Sisters of the Holy Family Honored for Anti-Human Trafficking Work

The Sisters of the Holy Family – founded in San Francisco in 1872 with their Motherhouse in Fremont – have received the FBI’s annual Director’s Community Leadership Award for their anti-human trafficking work. During the award ceremony, Acting Special Agent in Charge Joel Moss of the FBI’s San Francisco field office told them that “they personify the true meaning of the award by identifying a need and making it their mission to raise awareness of some of the worst crimes against our youth,” and for “making a difference in our community.”

Sister Gladys Guenther, president of the Sisters of the Holy Family, said the 55 sisters, ranging in age from the 50s through 90s, committed themselves to participating on whatever level they each felt was possible. Some collected or made things – blankets, clothing and toiletries – for human trafficking victims in shelters. Others took part in last year’s walk-a-thon, which raised $5,000 for local organizations providing direct services to victims. Still others underwent the six-month training course and began making presentations on human trafficking to civic groups and faith communities throughout the Bay Area. They spoke with parents and children about Internet safety and pushed for anti-trafficking legislation. The award recognized that, through their combined efforts, the sisters had become a vital link between law enforcement agencies, faith communities and community resources.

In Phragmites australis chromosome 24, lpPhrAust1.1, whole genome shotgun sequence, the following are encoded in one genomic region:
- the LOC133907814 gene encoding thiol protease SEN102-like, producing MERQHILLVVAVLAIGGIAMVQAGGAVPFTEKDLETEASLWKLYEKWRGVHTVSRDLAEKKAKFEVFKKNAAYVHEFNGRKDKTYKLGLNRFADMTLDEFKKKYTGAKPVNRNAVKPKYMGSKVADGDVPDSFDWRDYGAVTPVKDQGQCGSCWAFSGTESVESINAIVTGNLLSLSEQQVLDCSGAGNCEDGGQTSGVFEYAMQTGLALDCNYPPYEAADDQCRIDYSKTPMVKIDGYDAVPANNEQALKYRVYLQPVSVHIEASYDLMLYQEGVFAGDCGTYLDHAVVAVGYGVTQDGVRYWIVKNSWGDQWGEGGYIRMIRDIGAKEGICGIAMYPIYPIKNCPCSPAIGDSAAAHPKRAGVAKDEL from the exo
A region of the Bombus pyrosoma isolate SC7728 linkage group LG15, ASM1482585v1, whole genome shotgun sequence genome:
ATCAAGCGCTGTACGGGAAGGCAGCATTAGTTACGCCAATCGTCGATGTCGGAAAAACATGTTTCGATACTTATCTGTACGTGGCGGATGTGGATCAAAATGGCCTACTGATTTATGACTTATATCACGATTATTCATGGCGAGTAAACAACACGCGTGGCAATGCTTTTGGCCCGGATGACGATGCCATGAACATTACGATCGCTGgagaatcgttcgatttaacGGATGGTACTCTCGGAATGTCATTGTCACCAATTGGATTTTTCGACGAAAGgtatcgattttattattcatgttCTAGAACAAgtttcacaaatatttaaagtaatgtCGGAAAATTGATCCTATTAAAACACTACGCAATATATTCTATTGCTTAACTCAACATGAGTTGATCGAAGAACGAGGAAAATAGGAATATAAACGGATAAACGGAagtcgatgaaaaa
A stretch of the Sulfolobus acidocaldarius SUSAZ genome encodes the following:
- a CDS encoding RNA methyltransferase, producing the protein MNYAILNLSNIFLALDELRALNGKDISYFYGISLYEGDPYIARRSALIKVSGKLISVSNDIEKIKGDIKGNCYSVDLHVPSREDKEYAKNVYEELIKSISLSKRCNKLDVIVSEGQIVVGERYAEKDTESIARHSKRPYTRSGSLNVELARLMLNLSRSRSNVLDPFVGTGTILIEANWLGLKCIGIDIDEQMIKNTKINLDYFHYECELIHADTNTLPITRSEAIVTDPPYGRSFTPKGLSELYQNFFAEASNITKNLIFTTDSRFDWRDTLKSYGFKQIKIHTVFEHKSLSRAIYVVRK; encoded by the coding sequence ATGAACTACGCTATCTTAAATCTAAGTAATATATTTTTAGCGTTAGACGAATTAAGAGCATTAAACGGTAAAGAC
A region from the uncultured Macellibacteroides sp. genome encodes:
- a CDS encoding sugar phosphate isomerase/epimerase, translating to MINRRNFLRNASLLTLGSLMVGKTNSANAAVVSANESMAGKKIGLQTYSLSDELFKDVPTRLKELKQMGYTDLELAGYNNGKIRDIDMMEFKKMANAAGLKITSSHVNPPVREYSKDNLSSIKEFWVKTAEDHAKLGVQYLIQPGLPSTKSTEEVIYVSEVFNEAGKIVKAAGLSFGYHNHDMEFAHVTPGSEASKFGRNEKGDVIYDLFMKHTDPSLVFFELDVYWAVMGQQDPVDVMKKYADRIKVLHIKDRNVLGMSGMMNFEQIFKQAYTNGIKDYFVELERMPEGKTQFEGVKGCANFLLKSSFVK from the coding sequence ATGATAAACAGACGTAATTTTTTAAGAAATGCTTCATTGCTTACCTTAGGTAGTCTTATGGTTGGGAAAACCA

“It was interesting to receive the award,” said Sister Gladys. “But it’s more gratifying to know that the small efforts we made have raised awareness of human trafficking to the public.”

Learn more at Dana Perrigan’s Catholic San Francisco article: Holy Family sisters honored for fighting human trafficking.

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